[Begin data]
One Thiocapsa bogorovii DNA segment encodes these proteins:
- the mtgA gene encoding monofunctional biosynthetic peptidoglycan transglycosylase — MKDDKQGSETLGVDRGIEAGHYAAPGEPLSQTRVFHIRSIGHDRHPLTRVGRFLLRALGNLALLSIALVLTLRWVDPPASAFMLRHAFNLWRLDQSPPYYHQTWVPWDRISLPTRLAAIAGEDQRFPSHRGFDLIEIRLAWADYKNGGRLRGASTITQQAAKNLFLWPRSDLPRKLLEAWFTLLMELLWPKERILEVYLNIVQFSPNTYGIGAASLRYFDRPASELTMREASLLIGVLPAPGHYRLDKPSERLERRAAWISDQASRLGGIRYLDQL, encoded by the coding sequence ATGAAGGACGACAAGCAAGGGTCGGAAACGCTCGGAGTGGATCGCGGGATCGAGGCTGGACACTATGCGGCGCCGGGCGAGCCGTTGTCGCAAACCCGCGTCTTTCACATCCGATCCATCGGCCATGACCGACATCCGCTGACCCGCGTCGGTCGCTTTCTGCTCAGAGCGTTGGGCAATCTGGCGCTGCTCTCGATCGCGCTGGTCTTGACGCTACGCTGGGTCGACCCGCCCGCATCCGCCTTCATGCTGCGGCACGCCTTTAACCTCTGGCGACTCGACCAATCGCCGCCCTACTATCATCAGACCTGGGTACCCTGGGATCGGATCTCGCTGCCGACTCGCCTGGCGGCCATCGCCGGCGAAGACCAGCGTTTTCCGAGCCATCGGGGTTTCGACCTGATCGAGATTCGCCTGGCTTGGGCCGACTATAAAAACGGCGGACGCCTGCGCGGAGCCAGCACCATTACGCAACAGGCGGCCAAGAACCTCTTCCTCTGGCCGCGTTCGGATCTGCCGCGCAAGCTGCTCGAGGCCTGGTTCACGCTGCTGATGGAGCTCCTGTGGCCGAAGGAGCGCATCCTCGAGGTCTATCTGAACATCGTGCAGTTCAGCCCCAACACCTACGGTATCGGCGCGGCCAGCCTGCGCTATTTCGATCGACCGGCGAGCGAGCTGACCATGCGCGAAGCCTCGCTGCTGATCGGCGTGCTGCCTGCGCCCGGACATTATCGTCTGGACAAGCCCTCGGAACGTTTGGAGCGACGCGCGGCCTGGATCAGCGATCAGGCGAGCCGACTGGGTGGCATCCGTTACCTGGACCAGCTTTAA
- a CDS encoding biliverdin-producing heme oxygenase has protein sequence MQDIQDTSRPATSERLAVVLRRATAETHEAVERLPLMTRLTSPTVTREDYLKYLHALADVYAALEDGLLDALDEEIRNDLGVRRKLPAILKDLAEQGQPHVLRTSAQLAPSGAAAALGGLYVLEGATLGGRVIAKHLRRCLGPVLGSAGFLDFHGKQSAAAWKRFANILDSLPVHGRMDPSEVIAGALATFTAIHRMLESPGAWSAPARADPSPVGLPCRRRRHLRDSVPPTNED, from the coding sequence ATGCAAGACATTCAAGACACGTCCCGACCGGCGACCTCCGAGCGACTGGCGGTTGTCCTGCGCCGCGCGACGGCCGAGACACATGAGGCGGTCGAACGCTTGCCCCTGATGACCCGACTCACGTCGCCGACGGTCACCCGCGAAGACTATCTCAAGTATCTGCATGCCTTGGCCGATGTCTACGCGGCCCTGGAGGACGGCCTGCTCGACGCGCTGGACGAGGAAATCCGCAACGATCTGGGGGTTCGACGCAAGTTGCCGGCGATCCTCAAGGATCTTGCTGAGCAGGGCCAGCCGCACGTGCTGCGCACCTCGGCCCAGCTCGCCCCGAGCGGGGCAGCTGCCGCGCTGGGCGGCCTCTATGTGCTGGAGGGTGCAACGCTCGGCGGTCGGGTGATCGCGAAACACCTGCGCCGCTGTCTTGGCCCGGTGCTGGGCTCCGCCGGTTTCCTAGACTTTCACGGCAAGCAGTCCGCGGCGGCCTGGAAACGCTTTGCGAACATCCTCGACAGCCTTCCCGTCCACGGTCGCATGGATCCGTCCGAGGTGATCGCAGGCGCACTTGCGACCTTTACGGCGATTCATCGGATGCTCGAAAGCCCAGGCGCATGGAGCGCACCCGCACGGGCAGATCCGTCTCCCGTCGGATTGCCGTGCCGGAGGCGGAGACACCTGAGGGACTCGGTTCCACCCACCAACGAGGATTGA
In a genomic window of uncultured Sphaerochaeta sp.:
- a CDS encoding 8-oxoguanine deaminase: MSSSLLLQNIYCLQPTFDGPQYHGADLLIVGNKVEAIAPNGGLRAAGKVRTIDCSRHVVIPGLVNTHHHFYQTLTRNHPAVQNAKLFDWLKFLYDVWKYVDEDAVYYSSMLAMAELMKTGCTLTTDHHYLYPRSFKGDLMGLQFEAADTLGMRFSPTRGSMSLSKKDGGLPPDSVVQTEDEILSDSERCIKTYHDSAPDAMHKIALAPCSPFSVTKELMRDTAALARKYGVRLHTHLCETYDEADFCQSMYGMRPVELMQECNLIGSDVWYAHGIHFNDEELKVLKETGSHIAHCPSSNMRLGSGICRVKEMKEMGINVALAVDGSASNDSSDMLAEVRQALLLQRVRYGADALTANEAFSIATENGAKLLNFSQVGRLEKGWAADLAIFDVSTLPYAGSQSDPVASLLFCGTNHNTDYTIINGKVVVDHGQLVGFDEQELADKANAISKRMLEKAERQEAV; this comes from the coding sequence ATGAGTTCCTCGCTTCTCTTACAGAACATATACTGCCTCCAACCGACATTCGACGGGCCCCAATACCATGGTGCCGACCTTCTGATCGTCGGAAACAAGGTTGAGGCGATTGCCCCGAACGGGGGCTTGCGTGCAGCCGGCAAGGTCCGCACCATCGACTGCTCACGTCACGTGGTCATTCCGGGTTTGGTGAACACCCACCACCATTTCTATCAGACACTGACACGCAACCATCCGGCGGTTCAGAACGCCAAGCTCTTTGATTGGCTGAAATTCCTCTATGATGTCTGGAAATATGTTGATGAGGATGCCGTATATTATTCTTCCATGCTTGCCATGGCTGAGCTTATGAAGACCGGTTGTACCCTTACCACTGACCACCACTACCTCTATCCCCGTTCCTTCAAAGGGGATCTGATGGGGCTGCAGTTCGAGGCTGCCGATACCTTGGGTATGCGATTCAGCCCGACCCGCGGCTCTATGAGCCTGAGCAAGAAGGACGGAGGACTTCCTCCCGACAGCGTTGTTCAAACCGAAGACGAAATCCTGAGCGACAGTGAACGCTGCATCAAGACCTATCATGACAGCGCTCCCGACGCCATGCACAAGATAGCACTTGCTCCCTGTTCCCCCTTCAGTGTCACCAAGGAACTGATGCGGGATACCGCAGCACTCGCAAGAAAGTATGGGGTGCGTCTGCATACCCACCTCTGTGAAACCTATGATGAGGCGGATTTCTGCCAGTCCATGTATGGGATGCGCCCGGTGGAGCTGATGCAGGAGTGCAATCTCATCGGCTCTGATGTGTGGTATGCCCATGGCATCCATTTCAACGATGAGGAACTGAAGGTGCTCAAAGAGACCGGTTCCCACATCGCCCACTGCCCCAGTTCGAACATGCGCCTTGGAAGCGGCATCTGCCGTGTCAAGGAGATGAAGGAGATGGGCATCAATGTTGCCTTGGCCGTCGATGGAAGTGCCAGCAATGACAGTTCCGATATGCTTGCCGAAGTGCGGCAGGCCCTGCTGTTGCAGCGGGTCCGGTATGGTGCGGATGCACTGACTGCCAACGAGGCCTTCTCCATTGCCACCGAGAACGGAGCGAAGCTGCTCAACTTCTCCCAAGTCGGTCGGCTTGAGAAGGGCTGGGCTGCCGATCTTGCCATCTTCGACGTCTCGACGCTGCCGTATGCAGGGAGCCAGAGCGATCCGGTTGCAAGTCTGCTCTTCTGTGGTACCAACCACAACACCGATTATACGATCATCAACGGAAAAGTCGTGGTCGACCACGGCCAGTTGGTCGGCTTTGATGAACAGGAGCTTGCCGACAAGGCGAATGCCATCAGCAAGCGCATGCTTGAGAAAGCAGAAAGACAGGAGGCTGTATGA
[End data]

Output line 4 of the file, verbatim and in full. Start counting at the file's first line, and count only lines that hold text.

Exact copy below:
In a genomic window of uncultured Sphaerochaeta sp.: